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The Nation

November 12, 1987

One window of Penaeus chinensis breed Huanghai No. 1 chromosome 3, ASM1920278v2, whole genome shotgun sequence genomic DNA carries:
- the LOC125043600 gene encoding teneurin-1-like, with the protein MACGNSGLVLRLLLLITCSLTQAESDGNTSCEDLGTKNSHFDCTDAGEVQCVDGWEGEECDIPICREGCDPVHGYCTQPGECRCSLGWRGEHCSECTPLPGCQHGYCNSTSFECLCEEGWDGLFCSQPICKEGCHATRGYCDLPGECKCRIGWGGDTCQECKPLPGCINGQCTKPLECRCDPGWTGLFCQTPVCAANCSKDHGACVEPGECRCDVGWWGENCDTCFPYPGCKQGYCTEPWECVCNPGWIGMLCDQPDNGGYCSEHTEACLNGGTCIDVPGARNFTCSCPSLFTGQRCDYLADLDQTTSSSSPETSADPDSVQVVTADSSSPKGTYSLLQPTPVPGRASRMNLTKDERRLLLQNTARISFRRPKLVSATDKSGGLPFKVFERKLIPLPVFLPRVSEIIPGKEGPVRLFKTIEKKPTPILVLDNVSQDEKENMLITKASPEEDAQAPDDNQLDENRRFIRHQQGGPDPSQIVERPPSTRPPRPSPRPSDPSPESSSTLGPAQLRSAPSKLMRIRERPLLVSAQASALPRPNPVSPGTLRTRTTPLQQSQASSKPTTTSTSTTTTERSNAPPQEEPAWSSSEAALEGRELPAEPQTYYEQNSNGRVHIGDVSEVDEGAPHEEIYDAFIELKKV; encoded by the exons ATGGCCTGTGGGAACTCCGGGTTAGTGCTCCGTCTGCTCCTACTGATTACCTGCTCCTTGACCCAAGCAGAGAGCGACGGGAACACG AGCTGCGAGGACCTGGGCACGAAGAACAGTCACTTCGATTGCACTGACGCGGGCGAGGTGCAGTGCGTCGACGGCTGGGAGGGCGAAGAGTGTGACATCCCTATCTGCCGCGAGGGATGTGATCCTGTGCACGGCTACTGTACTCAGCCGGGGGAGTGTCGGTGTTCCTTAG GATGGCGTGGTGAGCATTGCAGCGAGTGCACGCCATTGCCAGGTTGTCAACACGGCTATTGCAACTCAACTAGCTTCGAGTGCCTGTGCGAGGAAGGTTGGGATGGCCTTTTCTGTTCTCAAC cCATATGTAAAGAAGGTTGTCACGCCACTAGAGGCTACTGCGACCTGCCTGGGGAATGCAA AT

When married couples are given the choice between surgical sterilization or birth control pills as a method of contraception, a higher percentage opt for surgery, a health study showed. The National Center for Health Statistics said the number of married men and women who chose shortly after childbirth to have an operation to prevent future pregnancies rose from 7.8%, or 220,000, in 1972 to 11.3%, or 330,000, in 1980, a relative increase of 45%, the report said. In 1982, about 7.9 million married women--not just those who had recently given birth--relied on sterilization as their contraceptive method, officials said. The percentage of married black mothers who were sterilized nearly doubled from 9.8% in 1972 to 19.2% in 1980, a relative increase of 96%. Among married white mothers, the percentage sterilized increased from 7.7% to 10.5% over the same period, a relative increase of 36%.

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